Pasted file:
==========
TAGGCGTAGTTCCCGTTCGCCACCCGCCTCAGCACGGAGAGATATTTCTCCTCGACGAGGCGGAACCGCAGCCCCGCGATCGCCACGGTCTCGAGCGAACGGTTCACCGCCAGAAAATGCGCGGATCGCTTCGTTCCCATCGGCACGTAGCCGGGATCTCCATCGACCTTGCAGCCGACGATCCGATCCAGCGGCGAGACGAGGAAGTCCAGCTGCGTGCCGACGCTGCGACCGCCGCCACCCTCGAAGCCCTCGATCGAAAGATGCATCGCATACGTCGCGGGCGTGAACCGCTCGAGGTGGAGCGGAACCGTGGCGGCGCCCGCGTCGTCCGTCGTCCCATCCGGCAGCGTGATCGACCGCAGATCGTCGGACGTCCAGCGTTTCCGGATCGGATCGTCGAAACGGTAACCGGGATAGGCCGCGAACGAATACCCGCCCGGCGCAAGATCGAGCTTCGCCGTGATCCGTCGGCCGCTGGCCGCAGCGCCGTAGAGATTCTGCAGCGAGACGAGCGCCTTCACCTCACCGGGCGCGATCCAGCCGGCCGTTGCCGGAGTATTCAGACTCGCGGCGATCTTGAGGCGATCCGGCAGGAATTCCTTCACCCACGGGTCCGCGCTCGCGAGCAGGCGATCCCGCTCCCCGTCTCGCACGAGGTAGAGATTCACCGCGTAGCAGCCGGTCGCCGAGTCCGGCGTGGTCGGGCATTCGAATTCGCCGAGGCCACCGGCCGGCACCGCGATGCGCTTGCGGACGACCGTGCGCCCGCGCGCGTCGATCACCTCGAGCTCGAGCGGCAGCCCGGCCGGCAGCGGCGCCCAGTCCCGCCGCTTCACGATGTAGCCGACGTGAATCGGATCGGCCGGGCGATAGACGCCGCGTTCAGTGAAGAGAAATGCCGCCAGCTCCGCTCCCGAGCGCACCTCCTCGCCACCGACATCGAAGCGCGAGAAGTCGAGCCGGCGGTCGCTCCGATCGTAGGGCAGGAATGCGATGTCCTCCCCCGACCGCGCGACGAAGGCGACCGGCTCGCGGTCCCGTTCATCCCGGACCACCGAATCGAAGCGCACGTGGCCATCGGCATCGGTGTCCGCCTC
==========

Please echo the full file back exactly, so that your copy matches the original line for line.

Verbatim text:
TAGGCGTAGTTCCCGTTCGCCACCCGCCTCAGCACGGAGAGATATTTCTCCTCGACGAGGCGGAACCGCAGCCCCGCGATCGCCACGGTCTCGAGCGAACGGTTCACCGCCAGAAAATGCGCGGATCGCTTCGTTCCCATCGGCACGTAGCCGGGATCTCCATCGACCTTGCAGCCGACGATCCGATCCAGCGGCGAGACGAGGAAGTCCAGCTGCGTGCCGACGCTGCGACCGCCGCCACCCTCGAAGCCCTCGATCGAAAGATGCATCGCATACGTCGCGGGCGTGAACCGCTCGAGGTGGAGCGGAACCGTGGCGGCGCCCGCGTCGTCCGTCGTCCCATCCGGCAGCGTGATCGACCGCAGATCGTCGGACGTCCAGCGTTTCCGGATCGGATCGTCGAAACGGTAACCGGGATAGGCCGCGAACGAATACCCGCCCGGCGCAAGATCGAGCTTCGCCGTGATCCGTCGGCCGCTGGCCGCAGCGCCGTAGAGATTCTGCAGCGAGACGAGCGCCTTCACCTCACCGGGCGCGATCCAGCCGGCCGTTGCCGGAGTATTCAGACTCGCGGCGATCTTGAGGCGATCCGGCAGGAATTCCTTCACCCACGGGTCCGCGCTCGCGAGCAGGCGATCCCGCTCCCCGTCTCGCACGAGGTAGAGATTCACCGCGTAGCAGCCGGTCGCCGAGTCCGGCGTGGTCGGGCATTCGAATTCGCCGAGGCCACCGGCCGGCACCGCGATGCGCTTGCGGACGACCGTGCGCCCGCGCGCGTCGATCACCTCGAGCTCGAGCGGCAGCCCGGCCGGCAGCGGCGCCCAGTCCCGCCGCTTCACGATGTAGCCGACGTGAATCGGATCGGCCGGGCGATAGACGCCGCGTTCAGTGAAGAGAAATGCCGCCAGCTCCGCTCCCGAGCGCACCTCCTCGCCACCGACATCGAAGCGCGAGAAGTCGAGCCGGCGGTCGCTCCGATCGTAGGGCAGGAATGCGATGTCCTCCCCCGACCGCGCGACGAAGGCGACCGGCTCGCGGTCCCGTTCATCCCGGACCACCGAATCGAAGCGCACGTGGCCATCGGCATCGGTGTCCGCCTC